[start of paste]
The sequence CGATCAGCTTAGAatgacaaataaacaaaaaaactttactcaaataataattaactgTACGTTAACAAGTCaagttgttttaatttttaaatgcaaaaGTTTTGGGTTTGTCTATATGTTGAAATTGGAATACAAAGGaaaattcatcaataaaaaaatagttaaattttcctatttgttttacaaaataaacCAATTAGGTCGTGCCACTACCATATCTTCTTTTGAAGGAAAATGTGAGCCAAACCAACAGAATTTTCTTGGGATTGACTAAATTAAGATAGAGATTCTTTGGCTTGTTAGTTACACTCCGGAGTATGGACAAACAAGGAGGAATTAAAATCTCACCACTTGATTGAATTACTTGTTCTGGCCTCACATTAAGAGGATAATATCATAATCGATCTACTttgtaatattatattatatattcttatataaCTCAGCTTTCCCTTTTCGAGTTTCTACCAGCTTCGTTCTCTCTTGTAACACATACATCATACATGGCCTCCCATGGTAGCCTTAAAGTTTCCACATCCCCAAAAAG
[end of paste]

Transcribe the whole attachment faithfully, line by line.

The sequence CGATCAGCTTAGAatgacaaataaacaaaaaaactttactcaaataataattaactgTACGTTAACAAGTCaagttgttttaatttttaaatgcaaaaGTTTTGGGTTTGTCTATATGTTGAAATTGGAATACAAAGGaaaattcatcaataaaaaaatagttaaattttcctatttgttttacaaaataaacCAATTAGGTCGTGCCACTACCATATCTTCTTTTGAAGGAAAATGTGAGCCAAACCAACAGAATTTTCTTGGGATTGACTAAATTAAGATAGAGATTCTTTGGCTTGTTAGTTACACTCCGGAGTATGGACAAACAAGGAGGAATTAAAATCTCACCACTTGATTGAATTACTTGTTCTGGCCTCACATTAAGAGGATAATATCATAATCGATCTACTttgtaatattatattatatattcttatataaCTCAGCTTTCCCTTTTCGAGTTTCTACCAGCTTCGTTCTCTCTTGTAACACATACATCATACATGGCCTCCCATGGTAGCCTTAAAGTTTCCACATCCCCAAAAAG